'Vulnerable' Gold at Seven-Week Low as Dollar Recovers Losses

  • U.S. currency and stock gains erode bullion’s haven appeal
  • Prices may worsen if gold dips below key level: Commerzbank

Dollar Weakens Amid Positive and Negative Data Surprise

Gold fell the most since December as gains in the dollar and higher equity prices limited demand for haven assets.

The dollar rose against other G-10 currencies and U.S. stocks advanced for a second session, while the yield on the U.S. 10-year note touched the highest since May 16. Higher yields dampen the allure of non-interest bearing gold.

“Gold currently looks vulnerable,” UBS Group AG analyst Joni Teves said in a note. “Higher yields and market participants digesting a hawkish shift in tone among key central banks of late, while equities stay resilient around all-time highs,” are negative for the metal.

For a QuickTake on gold’s historic price performance, click here.

Gold for August delivery on the Comex fell 1.9 percent to settle at $1,219.20 an ounce at 1:39 p.m. in New York. The decline was the biggest since Dec. 15. Bullion touched $1,218.50 an ounce, the lowest since May 11.

The metal closed below $1,238.40 an ounce, its average over the previous 200 days -- a measure watched by some traders for price clues.

“Ongoing risk appetite” is weighing on gold, analysts including Carsten Fritsch, at Commerzbank AG said in a note. Should gold dip below the 200-day moving average “we would likely see technical follow-up selling.”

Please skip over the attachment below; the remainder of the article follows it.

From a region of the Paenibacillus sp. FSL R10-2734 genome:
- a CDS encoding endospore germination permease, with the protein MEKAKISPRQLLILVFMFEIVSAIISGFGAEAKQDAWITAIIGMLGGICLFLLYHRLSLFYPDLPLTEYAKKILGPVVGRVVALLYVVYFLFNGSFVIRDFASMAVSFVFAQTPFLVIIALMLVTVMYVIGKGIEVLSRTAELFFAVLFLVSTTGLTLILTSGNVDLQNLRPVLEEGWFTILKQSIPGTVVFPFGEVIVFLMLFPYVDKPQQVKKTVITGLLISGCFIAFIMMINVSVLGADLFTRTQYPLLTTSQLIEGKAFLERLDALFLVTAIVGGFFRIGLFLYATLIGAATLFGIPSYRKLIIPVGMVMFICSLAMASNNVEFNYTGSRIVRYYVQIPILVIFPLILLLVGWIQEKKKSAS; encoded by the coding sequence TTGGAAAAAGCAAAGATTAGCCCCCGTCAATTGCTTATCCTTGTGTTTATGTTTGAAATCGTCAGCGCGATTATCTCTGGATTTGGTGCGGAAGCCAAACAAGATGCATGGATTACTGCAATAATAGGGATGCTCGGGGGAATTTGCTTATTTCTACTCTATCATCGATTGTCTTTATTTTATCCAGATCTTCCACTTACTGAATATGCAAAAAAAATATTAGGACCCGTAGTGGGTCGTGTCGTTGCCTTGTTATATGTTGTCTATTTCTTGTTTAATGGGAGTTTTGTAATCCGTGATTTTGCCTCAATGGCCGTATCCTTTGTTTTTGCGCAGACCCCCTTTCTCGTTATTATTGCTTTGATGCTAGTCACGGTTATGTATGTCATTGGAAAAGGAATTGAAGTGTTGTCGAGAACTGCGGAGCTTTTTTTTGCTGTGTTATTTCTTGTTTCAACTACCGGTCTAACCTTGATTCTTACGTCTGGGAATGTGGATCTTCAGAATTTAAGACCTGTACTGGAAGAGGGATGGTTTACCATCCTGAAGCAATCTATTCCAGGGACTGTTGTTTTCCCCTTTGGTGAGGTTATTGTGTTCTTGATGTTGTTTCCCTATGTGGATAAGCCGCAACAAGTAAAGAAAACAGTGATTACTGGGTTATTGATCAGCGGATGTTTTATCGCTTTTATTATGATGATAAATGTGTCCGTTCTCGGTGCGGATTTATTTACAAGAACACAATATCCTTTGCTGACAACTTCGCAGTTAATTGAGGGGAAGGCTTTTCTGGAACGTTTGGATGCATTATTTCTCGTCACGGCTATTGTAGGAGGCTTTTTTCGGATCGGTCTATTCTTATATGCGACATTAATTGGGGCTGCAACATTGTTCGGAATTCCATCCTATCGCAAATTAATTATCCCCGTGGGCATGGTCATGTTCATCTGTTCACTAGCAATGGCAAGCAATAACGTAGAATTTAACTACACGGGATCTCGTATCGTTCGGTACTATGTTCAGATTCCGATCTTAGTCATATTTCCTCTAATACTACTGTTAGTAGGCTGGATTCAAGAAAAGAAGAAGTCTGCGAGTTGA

June and July are normally middling months for gold, with spot metal typically rising by less than 1 percent, compared with rising 3.9 percent on average in Januaries over the past 10 years, and falling about 1.5 percent in March between 2007 and 2016.

In other gold-market news, the Perth Mint reported falling sales in June with 19,259 ounces sold, down by more than a third from May. Meanwhile, Russia increased gold’s share in its international reserves in 2016 to 15 percent from 12 percent.

In other precious metals:

  • Silver for September delivery fell 3.2 percent, the biggest loss for a most-active contract since March 2.
  • Platinum fell on the New York Mercantile Exchange, while palladium rose.
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